Quotes Categories

Cities And City Life Quotes

I look upon those pitiful concretions of lime and clay which spring up, in mildewed forwardness, out of the kneaded fields about our capital... not merely with the careless disgust of an offended eye, not merely with sorrow for a desecrated landscape, but with a painful foreboding that the roots of our national greatness must be deeply cankered when they are thus loosely struck in their native ground. The crowded tenements of a struggling and restless population differ only from the tents of the Arab or the Gipsy by their less healthy openness to the air of heaven, and less happy choice of their spot of earth; by their sacrifice of liberty without the gain of rest, and of stability without the luxury of change.

Author: John Ruskin (1819-1900)

Profession: British Critic, Social Theorist

Boston is a moral and intellectual nursery always busy applying first principals to trifles.

Author: George Santayana (1863-1952)

Profession: American Philosopher, Poet

There is no quiet place in the white man's cities. No place to hear the unfurling of leaves in spring, or the rustle of an insect's wings. But perhaps it is because I am a savage and do not understand. The clatter only seems to insult the ears.

Author: Chief Seattle (1786-1866)

Profession: American Indian Chief of the Suquamish

New York is not Mecca. It just smells like it.

Author: Neil Simon (1927)

Profession: American Playwright

In place of a world, there is a city, a point, in which the whole life of broad regions is collecting while the rest dries up. In place of a type-true people, born of and grown on the soil, there is a new sort of nomad, cohering unstably in fluid masses, the parasitical city dweller, traditionless, utterly matter-of-fact, religionless, clever, unfruitful, deeply contemptuous of the countryman and especially that highest form of countryman, the country gentleman.

Author: Oswald Spengler (1880-1936)

Profession: German Philosopher

All things atrocious and shameless flock from all parts to Rome.

Author: Publius Cornelius Tacitus (55-117 AD)

Profession: Roman Historian

City life is millions of people being lonesome together.

Author: Henry David Thoreau (1817-1862)

Profession: American Essayist, Poet, Naturalist

A great city is that which has the greatest men and women.

Author: Walt Whitman (1819-1892)

Profession: American Poet

The great city is that which has the greatest man or woman: if it be a few ragged huts, it is still the greatest city in the whole world.

Author: Walt Whitman (1819-1892)

Profession: American Poet

Through this broad street, restless ever, ebbs and flows a human tide, wave on wave a living river; wealth and fashion side by side; Toiler, idler, slave and master, in the same quick current glide.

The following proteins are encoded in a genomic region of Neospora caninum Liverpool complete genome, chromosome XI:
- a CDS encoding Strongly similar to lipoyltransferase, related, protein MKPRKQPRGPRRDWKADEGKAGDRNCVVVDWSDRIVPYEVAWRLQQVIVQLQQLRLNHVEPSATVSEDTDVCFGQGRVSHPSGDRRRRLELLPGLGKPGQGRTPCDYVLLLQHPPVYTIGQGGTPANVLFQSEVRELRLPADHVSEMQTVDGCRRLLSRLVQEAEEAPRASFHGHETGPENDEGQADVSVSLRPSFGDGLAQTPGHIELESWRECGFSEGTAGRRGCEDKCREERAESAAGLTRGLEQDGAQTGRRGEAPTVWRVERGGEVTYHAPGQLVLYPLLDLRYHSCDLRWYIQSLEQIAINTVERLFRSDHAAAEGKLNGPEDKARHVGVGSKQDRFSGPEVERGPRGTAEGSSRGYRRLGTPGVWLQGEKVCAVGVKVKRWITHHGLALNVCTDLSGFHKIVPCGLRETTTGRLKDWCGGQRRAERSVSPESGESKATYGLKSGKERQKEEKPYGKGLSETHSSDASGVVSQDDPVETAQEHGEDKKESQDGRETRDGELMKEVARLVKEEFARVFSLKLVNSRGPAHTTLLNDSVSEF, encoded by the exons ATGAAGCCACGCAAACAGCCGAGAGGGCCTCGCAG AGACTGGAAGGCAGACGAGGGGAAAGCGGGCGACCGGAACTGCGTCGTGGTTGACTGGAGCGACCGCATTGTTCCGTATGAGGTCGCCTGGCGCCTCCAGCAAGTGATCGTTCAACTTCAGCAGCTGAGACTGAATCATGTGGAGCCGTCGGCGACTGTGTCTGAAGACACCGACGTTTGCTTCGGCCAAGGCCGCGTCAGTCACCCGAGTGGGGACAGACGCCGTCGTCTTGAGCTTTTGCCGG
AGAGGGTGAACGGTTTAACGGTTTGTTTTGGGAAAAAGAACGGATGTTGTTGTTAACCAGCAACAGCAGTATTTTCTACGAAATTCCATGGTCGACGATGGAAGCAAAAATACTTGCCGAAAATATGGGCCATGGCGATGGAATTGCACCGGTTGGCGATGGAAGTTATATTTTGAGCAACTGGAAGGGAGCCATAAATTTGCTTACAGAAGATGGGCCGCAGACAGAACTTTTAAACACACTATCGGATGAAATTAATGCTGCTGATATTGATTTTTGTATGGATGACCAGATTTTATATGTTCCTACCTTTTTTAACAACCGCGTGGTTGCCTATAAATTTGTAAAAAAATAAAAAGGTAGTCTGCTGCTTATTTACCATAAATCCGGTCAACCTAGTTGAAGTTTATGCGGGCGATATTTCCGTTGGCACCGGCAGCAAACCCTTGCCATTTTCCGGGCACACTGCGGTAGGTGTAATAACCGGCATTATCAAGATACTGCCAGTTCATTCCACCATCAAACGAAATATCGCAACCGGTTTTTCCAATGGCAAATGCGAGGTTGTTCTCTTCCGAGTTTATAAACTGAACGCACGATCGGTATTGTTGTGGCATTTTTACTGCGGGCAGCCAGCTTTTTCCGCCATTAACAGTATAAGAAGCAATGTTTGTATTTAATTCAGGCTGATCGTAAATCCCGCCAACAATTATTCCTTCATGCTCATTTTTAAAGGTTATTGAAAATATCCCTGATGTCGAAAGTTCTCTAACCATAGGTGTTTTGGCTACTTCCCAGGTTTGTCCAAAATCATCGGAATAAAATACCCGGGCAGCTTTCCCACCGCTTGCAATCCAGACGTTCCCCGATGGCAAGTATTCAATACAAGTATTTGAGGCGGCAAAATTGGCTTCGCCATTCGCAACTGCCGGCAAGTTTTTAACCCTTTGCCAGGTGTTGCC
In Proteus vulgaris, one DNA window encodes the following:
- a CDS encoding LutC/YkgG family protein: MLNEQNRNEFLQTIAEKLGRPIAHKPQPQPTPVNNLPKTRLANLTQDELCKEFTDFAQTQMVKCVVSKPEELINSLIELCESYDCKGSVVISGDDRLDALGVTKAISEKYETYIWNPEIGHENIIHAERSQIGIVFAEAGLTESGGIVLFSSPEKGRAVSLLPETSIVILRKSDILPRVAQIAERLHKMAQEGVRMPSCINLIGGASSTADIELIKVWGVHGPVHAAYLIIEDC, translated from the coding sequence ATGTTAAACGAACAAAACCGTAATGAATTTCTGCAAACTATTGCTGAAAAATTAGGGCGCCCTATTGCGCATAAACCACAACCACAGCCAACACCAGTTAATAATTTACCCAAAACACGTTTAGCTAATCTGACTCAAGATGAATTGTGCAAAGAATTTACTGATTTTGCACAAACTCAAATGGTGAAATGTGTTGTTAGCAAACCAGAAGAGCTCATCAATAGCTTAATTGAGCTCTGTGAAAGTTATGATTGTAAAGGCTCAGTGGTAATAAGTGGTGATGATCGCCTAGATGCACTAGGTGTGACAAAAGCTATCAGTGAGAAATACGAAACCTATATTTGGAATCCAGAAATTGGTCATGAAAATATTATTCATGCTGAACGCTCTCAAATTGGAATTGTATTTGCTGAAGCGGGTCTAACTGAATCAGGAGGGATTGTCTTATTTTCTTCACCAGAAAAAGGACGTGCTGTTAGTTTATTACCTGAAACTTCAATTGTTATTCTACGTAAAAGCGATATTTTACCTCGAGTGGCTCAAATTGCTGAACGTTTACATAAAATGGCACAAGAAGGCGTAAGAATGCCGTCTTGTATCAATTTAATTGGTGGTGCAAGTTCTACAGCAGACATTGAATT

Author: John Greenleaf Whittier (1807-1892)

Profession: American Poet, Reformer, Author

The cities of America are inexpressibly tedious. The Bostonians take their learning too sadly; culture with them is an accomplishment rather than an atmosphere; their ''Hub,'' as they call it, is the paradise of prigs. Chicago is a sort of monster-shop, full of bustles and bores. Political life at Washington is like political life in a suburban vestry. Baltimore is amusing for a week, but Philadelphia is dreadfully provincial; and though one can dine in New York one could not dwell there.

Author: Oscar Wilde (1856-1900)

Profession: British Author, Wit

One belongs to New York instantly. One belongs to it as much in five minutes as in five years.

Author: Thomas Wolfe (1931)

Profession: American Author, Journalist

This city now doth, like a garment, wear the beauty of the morning; silent bare, ships, towers, domes, theatres and temples lie open unto the fields and to the sky; All bright and glittering in the smokeless air.

Author: William Wordsworth (1770-1850)

Profession: British Poet

To look at the cross-section of any plan of a big city is to look at something like the section of a fibrous tumor.

Author: Frank Lloyd Wright (1869-1959)

Profession: American Architect

The screech and mechanical uproar of the big city turns the citified head, fills citified ears -- as the song of birds, wind in the trees, animal cries, or as the voices and songs of his loved ones once filled his heart. He is sidewalk-happy.

Author: Frank Lloyd Wright (1869-1959)

Profession: American Architect